Already in recent days, Thai doctors at Rajavithi Hospital in Bangkok said they had successfully treated coronavirus patients with a combination of drugs used against influenza and HIV. And the results led to remarkable improvements after 48 hours. A 70-year-old Chinese patient from Wuhan was also cured in this way.
Chinese health authorities, too, have tried to combat the coronavirus by administering cocktails of anti-influenza and anti-HIV drugs used by Thai doctors, achieving improvements.
It was later explained, however, that this cannot be considered the definitive cure but that it undoubtedly allowed for the improvement of patients who initially tested positive and then became negative within 48 hours.
Yesterday, China's Cgtn TV broadcast the news that preliminary tests using cells in vitro have identified two drugs that can neutralize the virus.
The two drugs are Abidol and Darunavir, and the discovery was made by a team of researchers from Zhejiang University.
Leading the team was Li Lanjuan, a well-known Chinese epidemiologist engaged in the fight against the new disease. The researcher brought medical personnel from Zhejiang Province to the central province of Hubei, the one from which the virus spread, specifically with the goal of developing treatment for patients.
Dr. Lanjuan, on the other hand, considers Kelizhi, an anti-HIV drug currently used to fight the disease, to be ineffective and points out that it also has side effects. And he recommends, therefore, that the two identified drugs be included in the National Health Commission's program for the treatment of infected patients.
Stock exchanges celebrate - The news was greeted with relief by financial markets, which are mostly traveling in the positive direction. Following the positive closure of Asian stock exchanges (Tokyo +1.02%, Hong Kong +0.42%, Shanghai +1.34%), those in the Old Continent are also proceeding upward.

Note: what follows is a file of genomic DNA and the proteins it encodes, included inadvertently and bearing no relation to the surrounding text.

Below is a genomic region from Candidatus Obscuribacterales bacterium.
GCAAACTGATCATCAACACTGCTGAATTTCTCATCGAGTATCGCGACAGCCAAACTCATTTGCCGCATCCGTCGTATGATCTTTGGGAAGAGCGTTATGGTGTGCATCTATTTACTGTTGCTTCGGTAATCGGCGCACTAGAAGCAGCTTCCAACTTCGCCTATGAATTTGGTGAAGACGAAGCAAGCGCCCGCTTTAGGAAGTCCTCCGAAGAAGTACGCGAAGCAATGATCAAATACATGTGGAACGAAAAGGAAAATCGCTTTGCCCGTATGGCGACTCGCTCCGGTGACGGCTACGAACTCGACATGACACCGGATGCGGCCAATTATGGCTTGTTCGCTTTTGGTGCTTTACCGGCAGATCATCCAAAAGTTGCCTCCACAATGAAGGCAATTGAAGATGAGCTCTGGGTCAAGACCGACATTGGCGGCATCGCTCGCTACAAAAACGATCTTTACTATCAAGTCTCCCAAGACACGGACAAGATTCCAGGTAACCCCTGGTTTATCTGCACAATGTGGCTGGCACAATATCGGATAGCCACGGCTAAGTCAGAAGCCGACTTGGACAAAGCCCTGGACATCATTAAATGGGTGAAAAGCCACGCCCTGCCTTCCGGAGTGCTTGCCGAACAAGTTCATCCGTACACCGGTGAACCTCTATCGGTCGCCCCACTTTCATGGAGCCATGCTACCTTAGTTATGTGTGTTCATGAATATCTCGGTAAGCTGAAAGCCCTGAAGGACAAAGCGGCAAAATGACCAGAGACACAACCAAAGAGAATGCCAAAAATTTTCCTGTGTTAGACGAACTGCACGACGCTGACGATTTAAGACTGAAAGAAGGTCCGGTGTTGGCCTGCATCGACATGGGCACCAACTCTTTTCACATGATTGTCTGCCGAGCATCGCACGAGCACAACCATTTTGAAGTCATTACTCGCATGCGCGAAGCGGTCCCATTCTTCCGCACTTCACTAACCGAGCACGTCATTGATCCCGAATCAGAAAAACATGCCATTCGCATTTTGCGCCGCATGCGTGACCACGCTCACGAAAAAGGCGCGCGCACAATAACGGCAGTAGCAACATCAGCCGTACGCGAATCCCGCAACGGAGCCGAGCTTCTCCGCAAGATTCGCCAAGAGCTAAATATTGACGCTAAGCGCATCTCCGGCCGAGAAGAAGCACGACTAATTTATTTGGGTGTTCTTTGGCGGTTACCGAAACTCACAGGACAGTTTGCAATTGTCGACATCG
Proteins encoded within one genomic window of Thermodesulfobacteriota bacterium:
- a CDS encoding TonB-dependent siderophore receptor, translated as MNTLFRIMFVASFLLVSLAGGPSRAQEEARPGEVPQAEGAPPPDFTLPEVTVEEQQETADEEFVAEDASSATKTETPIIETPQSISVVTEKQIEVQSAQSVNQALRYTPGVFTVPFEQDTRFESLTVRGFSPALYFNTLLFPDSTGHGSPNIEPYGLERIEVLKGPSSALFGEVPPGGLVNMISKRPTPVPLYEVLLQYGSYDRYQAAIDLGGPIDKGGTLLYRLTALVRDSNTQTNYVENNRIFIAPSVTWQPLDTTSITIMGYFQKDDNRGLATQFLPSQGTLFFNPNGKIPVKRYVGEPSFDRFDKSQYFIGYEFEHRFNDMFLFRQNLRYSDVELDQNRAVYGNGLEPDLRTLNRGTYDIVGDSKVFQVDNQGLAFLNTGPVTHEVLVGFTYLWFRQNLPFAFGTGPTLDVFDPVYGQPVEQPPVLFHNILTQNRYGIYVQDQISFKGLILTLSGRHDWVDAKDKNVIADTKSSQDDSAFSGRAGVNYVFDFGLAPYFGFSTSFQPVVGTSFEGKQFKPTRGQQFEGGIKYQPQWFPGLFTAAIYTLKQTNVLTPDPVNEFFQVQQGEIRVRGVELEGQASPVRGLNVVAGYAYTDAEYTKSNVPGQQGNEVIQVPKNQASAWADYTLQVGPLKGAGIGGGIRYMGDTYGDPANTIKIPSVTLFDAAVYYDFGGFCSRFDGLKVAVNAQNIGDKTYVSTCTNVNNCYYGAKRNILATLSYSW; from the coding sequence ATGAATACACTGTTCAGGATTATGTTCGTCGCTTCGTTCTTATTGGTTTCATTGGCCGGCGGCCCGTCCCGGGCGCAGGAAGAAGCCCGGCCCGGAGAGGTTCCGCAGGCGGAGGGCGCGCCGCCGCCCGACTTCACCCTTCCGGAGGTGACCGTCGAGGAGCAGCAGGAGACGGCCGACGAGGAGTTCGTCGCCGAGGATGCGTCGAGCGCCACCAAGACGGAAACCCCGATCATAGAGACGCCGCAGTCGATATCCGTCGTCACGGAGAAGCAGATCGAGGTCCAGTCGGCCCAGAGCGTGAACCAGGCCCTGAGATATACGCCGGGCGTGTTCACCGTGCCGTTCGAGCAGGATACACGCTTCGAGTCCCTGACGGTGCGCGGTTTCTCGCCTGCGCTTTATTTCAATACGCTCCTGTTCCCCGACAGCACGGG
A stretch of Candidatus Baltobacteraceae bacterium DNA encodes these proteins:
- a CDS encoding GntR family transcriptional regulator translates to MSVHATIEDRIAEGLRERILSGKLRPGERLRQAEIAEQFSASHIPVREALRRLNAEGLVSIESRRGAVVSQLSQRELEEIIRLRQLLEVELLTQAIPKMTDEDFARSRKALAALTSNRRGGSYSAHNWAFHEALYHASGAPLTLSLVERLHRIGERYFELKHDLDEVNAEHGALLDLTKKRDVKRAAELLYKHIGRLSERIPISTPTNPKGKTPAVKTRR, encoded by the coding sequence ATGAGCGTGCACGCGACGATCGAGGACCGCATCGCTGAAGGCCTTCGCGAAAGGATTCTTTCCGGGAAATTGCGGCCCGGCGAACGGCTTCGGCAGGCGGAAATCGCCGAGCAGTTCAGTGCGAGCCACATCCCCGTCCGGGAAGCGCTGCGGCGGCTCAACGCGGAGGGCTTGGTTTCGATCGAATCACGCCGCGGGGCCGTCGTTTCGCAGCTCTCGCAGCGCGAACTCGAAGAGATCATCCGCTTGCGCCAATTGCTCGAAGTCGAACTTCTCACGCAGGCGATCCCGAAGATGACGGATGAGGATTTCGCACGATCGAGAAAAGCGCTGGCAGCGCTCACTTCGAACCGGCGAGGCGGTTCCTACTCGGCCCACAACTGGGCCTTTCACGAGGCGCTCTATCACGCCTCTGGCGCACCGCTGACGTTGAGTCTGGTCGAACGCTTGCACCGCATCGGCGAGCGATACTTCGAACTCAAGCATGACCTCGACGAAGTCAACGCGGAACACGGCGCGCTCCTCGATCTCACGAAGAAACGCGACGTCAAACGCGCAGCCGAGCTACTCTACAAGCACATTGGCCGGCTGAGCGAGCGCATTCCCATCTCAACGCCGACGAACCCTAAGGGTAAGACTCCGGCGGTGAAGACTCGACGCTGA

Immediately comes the denial from the WHO (World Health Organization) reminding that there is still no cure for the virus. The drugs tested cannot be called effective and there would be nothing concrete to fight the virus, WHO experts let it be known.
Also confirming that a therapy is still far off is Massimo Galli, a professor at the University of Milan and head of Sacco Hospital. "People are working with drugs that are already known, but in vitro tests are not enough to draw any conclusions. In such a critical situation," Galli said, "you work with what you have.
One cannot help but notice that on the Chinese coronavirus, from the very beginning, there has been very little transparency in communicating the various news about it, and that, to date, after several weeks, there has been nothing certain either about the extent of the outbreak, its real origin, or any cures.
We hope that the next few days will be decisive in shedding light on these various aspects that are fundamental to understanding the true extent of this alarm and possible measures to contain it.